- and directors will all be offered at 4 Gbps in 2006.
- All new PCIe and PCI-X 2.0 servers with FC will be shipping with 4 Gbps HBAs in 2006.
- Expect switch/director pricing per port to decline in the second half of 2006 as iSCSI market growth starts to accelerate.
- HBA port pricing will also continue to decline; however, at a much slower rate than switches/directors. System vendors have very high margins on HBAs that they really don't want to lose.
- 10 Gbps FC will be available on most of the directors and some switches. It will primarily be used as switch/director trunking. Both copper (CX4) and optical transceivers/cables will be available.
- 10 Gbps copper Ethernet iSCSI will appear on storage targets in 2006 as high density (more servers per storage array) shared modular storage.
- Copper connections will be available in CX4 (15 meters), Cat5 (5 meters), Cat6e (55 to 100 meters) and Cat7 (100 meters).
- The iSCSI SAN will become acceptable for Enterprise and SME accounts in 2006 and begin to erode the FC market. The primary reason being the very high aggregation points of 10 Gbps copper Ethernet iSCSI.
- Most servers will continue to utilize 1 Gbps Ethernet and "freeware" iSCSI drivers. Hardware TOEs will primarily be utilized on storage targets.
- 2006 will see pervasive implementations of "global name space" (file storage virtualization) and clustered file servers. These technologies have too much user benefit to be ignored.
- Network attached storage (NAS) performance in some implementations will rival block, especially with databases.
- Many enterprise users tired of block storage and SAN complexity will embrace NAS simplicity.
- Continuous data protection (CDP) will become a "table stakes" feature of most replication and backup software. Actual usefulness of the CDP technology will vary by vendor implementation.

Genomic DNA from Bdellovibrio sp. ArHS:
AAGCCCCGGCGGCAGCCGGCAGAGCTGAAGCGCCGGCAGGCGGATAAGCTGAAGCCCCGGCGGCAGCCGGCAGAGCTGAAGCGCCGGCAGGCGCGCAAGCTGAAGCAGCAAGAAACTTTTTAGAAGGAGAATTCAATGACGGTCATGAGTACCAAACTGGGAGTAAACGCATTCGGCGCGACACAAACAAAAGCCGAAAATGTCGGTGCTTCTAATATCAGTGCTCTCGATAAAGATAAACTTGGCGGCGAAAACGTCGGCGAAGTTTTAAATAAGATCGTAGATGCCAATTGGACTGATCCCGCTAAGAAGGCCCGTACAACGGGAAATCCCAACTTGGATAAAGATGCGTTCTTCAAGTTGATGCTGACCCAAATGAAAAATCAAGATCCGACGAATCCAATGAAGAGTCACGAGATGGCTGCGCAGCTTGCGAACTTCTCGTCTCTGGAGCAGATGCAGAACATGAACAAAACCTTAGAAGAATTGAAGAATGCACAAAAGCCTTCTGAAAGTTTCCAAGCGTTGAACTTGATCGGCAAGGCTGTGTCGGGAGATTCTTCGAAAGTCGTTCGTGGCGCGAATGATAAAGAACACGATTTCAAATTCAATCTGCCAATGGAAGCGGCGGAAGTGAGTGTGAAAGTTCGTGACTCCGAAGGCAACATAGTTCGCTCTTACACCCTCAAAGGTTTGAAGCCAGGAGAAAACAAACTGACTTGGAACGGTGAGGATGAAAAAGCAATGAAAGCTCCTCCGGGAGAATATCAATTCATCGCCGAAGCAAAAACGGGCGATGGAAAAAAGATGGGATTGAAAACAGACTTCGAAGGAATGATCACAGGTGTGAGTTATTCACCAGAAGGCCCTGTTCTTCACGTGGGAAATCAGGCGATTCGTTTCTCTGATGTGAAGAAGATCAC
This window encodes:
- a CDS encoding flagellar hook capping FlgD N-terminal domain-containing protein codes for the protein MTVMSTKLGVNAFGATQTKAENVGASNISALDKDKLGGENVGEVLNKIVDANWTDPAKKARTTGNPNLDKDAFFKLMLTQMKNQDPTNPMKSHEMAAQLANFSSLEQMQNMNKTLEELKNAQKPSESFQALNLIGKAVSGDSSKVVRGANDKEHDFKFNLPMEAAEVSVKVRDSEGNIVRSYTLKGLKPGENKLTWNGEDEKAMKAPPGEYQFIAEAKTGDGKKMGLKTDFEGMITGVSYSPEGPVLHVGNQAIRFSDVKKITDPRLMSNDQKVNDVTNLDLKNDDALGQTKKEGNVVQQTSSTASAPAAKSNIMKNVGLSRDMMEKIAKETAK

- Backup to disk will gain a lot more traction.
- Encryption of backup data or replicated data (whether on disk or tape) will become much more prevalent.
- WAN optimization for data center replication (DRO) will become a standard option in 2006.
- Distributed WAN optimization will become more application specific.
- Since WAFS is driven by server upgrade or consolidation events, it stands to reason that it will see significant growth in late 2006 and especially 2007, because of Microsoft's release of Vista in the second half of 2006.
- No longer a stepchild of block storage with major offerings available from all of the Tier-1 storage vendors and many Tier-2s, 2006 should see significant implementations and growth of this technology. This very useful block storage simplification technology should achieve mainstream status in 2006.
Based on QLogic, Emulex, Brocade and Cisco results, my predictions were right on target for the FC segment. Grade: A
I was pretty darn close with the iSCSI segment. 10 Gbit iSCSI is out and available with copper (as well as low-cost optical). ISCSI SANs did pick up momentum albeit, not as much as I expected. Still, pretty close: Grade A-